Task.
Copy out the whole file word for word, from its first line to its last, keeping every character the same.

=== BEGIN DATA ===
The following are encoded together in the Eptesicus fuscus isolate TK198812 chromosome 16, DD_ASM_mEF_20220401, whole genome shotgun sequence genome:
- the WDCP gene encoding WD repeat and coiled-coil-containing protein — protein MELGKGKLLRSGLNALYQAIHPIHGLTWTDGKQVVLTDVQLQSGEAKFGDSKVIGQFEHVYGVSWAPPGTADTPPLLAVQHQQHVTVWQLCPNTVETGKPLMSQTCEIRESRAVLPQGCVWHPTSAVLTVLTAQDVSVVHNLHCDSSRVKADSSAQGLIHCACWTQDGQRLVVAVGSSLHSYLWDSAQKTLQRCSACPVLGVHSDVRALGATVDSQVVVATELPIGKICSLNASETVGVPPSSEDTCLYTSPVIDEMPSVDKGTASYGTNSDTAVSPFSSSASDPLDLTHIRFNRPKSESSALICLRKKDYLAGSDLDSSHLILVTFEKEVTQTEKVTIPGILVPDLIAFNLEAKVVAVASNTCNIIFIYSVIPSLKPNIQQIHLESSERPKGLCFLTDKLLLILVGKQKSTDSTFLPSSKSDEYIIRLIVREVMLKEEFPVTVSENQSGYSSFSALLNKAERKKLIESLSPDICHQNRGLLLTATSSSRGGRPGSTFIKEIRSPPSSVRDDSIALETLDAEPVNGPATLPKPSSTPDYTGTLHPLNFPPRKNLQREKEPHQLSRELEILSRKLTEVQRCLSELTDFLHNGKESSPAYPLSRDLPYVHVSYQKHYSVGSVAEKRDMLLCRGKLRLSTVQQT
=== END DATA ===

The following are encoded together in the Eptesicus fuscus isolate TK198812 chromosome 16, DD_ASM_mEF_20220401, whole genome shotgun sequence genome:
- the WDCP gene encoding WD repeat and coiled-coil-containing protein — protein MELGKGKLLRSGLNALYQAIHPIHGLTWTDGKQVVLTDVQLQSGEAKFGDSKVIGQFEHVYGVSWAPPGTADTPPLLAVQHQQHVTVWQLCPNTVETGKPLMSQTCEIRESRAVLPQGCVWHPTSAVLTVLTAQDVSVVHNLHCDSSRVKADSSAQGLIHCACWTQDGQRLVVAVGSSLHSYLWDSAQKTLQRCSACPVLGVHSDVRALGATVDSQVVVATELPIGKICSLNASETVGVPPSSEDTCLYTSPVIDEMPSVDKGTASYGTNSDTAVSPFSSSASDPLDLTHIRFNRPKSESSALICLRKKDYLAGSDLDSSHLILVTFEKEVTQTEKVTIPGILVPDLIAFNLEAKVVAVASNTCNIIFIYSVIPSLKPNIQQIHLESSERPKGLCFLTDKLLLILVGKQKSTDSTFLPSSKSDEYIIRLIVREVMLKEEFPVTVSENQSGYSSFSALLNKAERKKLIESLSPDICHQNRGLLLTATSSSRGGRPGSTFIKEIRSPPSSVRDDSIALETLDAEPVNGPATLPKPSSTPDYTGTLHPLNFPPRKNLQREKEPHQLSRELEILSRKLTEVQRCLSELTDFLHNGKESSPAYPLSRDLPYVHVSYQKHYSVGSVAEKRDMLLCRGKLRLSTVQQT